For years, residents of San Francisco's Glen Park neighborhood say they've tried to convince a homeowner to clean up his yard, which has become a virtual barricade of lumber, plants and debris.
The house in the 500 block of Joost Avenue is barricaded behind a wall of trees--some living--some hanging as if from a noose, along with cardboard boxes and a growing stockpile of lumber in the backyard.
Neighbors say it's more than an eyesore--it's a health hazard, and city inspectors agree. So why has this situation gone on for years? City health and building inspectors come and go, but so far, no action.
"Even if the city attorney sees and is well aware of an extremely dangerous or problematic code violation, if the department does not request the city attorney to file suit, the city attorney simply can't do it," Supervisor Scott Wiener said.
Supervisor Wiener is proposing legislation to make it easier for city departments to enforce health and building codes.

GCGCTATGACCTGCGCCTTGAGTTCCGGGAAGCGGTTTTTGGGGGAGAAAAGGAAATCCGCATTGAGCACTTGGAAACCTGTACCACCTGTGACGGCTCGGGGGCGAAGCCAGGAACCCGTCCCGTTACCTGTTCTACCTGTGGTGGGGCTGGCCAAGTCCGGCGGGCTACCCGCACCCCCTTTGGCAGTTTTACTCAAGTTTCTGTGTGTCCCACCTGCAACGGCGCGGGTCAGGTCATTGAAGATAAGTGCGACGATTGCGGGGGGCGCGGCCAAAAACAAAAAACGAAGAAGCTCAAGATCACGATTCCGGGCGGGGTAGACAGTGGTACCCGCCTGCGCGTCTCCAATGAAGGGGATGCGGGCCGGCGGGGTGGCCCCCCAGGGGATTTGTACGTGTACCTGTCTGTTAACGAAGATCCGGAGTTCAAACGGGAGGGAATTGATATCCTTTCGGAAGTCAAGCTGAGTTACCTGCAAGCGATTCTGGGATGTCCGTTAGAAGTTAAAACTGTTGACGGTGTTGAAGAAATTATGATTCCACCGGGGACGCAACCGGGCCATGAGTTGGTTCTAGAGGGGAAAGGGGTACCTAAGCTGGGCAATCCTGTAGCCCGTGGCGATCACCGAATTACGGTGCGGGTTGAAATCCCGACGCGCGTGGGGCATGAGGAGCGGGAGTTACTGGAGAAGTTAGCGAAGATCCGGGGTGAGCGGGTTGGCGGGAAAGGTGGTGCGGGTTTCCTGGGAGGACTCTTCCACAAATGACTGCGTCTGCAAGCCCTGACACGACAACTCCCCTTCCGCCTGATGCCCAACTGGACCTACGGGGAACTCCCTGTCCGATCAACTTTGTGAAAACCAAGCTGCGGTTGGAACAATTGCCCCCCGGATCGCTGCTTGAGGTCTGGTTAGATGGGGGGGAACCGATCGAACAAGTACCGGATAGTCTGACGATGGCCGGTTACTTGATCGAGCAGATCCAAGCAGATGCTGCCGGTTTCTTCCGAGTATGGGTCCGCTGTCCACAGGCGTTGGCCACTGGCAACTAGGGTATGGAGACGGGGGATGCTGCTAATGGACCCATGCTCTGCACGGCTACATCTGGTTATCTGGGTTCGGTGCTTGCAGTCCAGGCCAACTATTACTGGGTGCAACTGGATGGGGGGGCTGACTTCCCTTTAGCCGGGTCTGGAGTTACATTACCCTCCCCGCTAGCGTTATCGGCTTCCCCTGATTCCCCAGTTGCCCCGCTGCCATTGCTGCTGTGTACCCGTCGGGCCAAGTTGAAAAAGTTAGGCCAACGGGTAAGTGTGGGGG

After climbing over boards full of nails, we found the owner, Tamir Marder, in his backyard. He told NBC Bay Area all the lumber in his yard is for a retaining wall he hopes to build and for privacy.
"Having plants isn't the issue," said Joachim Kainz, who lives in the neighborhood. "The issue is garbage. I can't imagine how building inspectors can't see that."
The city's litigation committee is scheduled to meet Tuesday at the San Francisco Department of Building Inspection and hope to resolve the matter. Marder said he wants that to h appen quickly and plans to attend.